At times like this we wish we could call in Linda Barker or Laurence Llewelyn Bowen who could create a stunning room in even the smallest of spaces! But you don’t need an interior designer to help create that perfect room for your child, a little imagination and a few handy hints will just have to do instead!

Planning Children’s Rooms

Note down all the room measurements and make a small plan on a piece of paper on your pc. There are plenty of free room planner downloads that will help you to scale and model your room, but do double check before downloading anything onto your pc. It’s much easier to plan a room on paper than it is when you are stood in it. You can experiment with colours and furniture to discover what looks great and what would be a mistake.

Making a Small Room Look Bigger

When I was a child I had, literally, a cupboard as a room! If only my mother had taken heed of these few tips it might not have felt quite so much like the broom-cupboard!

  • Your child may want their room in black, deep purple or navy but these colours are disastrous in small spaces. Stick instead to light hues and pastel colours to open up the room. Cool blue instead of navy, lilac instead of purple and just no black — ever!
  • A large mirror on one wall will also give the feeling of depth and will reflect the light from the room. Try to flood the room with as much light as possible, so get rid of heavy curtains and install lots of light options.
  • Choose large pieces of furniture rather than lots of small items that will make a room look cluttered.
  • Children’s storage solutions for small rooms come in many shapes and sizes and will often make clever use of any available space.

Decorating Your Child’s Room

You may think that decorating a room with dinosaurs or Barbie is a great idea but be aware that the decor will only last until they grow out of it, which will be a couple of years at best. So unless you want to keep re-decorating the room stick with a colour scheme that will last longer and if they insist on character decorations, get some wall stickers that can be easily removed once they’ve grown out of them.

Children are messy creatures so you need to consider that when planning the room decor. Choose carpets that are stain resistant and if painting a room, make sure that the paint is waterproof so that you can wipe off stains without wiping off half the paint!

Children’s Furniture

When arranging children’s furniture, go back to your original plan and make a note of where the windows are, the electrical sockets and whether the door opens inwards or outwards. All of these are important considerations, for instance a desk will need to be positioned near an electrical socket for a lamp or laptop.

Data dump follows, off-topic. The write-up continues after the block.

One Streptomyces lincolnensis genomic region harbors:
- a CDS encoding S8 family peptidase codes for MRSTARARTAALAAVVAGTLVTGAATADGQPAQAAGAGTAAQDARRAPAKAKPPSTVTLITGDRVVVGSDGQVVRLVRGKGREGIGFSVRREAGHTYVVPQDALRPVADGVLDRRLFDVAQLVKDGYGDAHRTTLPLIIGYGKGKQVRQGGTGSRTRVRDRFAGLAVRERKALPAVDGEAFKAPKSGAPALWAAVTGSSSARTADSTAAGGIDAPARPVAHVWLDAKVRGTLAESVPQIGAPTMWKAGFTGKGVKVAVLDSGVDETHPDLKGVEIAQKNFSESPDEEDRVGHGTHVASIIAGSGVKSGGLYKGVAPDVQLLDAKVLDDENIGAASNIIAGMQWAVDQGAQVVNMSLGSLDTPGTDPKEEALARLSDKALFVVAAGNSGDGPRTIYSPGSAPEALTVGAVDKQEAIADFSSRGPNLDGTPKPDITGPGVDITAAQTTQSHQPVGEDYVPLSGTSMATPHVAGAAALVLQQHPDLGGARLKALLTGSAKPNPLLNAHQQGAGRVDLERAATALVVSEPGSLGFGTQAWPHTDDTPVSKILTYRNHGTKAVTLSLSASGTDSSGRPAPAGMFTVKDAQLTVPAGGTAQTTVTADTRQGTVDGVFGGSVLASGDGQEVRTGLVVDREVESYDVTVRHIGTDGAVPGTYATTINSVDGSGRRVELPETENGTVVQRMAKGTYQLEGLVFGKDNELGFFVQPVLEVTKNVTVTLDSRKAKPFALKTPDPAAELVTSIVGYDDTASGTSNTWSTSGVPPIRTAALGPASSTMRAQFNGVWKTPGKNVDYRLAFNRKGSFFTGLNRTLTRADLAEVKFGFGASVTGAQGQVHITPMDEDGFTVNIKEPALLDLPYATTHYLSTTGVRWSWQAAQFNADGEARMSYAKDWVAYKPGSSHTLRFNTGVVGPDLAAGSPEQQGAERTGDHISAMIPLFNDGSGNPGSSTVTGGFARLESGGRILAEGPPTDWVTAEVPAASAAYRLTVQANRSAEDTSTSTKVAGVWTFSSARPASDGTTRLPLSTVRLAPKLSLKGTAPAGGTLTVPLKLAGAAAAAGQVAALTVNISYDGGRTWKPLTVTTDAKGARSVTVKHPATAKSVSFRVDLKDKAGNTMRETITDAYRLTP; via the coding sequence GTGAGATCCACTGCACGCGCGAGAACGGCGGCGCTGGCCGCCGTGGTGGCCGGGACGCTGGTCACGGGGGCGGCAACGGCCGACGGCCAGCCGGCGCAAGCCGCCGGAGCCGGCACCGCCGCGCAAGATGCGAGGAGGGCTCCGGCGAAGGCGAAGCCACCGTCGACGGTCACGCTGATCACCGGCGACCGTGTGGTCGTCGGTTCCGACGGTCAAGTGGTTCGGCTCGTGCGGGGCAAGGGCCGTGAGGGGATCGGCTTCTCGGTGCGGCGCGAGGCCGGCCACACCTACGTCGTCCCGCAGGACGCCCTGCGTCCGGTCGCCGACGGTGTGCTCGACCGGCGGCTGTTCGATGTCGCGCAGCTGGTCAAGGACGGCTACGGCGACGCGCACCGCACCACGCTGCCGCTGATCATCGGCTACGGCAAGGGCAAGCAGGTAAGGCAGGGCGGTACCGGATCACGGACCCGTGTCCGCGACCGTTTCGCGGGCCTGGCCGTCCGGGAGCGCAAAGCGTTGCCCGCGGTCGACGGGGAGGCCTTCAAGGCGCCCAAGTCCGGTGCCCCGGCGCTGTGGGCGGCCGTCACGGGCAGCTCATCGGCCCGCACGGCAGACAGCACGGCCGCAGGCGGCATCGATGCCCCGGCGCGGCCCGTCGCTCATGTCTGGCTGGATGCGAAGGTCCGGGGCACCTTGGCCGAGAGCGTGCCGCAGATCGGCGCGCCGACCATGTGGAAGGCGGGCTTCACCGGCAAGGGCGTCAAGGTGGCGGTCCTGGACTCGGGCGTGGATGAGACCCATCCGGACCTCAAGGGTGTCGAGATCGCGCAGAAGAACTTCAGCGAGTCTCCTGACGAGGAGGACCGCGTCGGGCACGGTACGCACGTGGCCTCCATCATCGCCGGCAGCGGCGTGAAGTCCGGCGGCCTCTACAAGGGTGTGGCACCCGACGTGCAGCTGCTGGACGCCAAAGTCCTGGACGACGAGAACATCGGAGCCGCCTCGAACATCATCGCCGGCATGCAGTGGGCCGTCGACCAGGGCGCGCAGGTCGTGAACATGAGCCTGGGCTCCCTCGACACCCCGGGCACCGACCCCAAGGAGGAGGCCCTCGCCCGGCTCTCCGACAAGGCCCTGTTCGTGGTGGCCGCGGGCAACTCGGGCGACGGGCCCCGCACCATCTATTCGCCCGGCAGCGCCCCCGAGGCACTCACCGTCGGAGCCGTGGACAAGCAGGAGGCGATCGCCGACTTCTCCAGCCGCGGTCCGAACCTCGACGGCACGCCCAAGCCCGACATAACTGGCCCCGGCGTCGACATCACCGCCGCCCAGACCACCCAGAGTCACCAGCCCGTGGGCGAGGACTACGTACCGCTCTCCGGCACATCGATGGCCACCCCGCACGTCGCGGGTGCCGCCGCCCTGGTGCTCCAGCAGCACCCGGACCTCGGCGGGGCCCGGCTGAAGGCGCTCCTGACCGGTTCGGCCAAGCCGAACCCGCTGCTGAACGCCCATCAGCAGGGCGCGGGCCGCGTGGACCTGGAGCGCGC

• Consider children’s bunk beds for small rooms as many bunks have not only a guest bed but cleverly incorporate drawers and a desk too!
  • If you have a built-in cupboard, add shelves not just at the top but at the bottom of the cupboard for storing shoes, bags, games etc.
  • Wooden furniture is great as this can be painted, stripped and varnished many times to create a whole new look for their room without the need for re-decoration.

Just remember that your child will do a lot of growing up in their room and as their tastes change, so will the room. But if you keep the base of the room as neutral as you can, then any changes made need only be aesthetic and can be easily incorporated. Above all, get your child involved in the design of their own room and you never know, if they’ve had a hand in decorating it they make want to keep it tidy and clean — we live in hope!

How to Paint Wooden Furniture

a colourful example of children's painted furniturePainted bedroom furniture is very popular at the moment and the trend for Shabby Chic and restoring old furniture is a growing one.

Old bedroom furniture can be easily given a lease of new life by repainting and, if done properly, will last a lifetime.

If you are thinking about renovating some existing wooden furniture and don’t know where to start then, hopefully, this will serve as a useful guide.

Before starting work it’s important to bear a few points in mind:

Previously Painted & Varnished Furniture

Has the furniture been painted before and, if so, what with?

  • Spirit Based Varnishes & Polishes — in most cases it is difficult for regular paints to adhere successfully to these kind of finishes and it is advisable to strip back to bear wood.
  • Regular Varnish — problems can occur when attempting to paint over traditional varnishes so it is recommended that these are stripped prior to painting.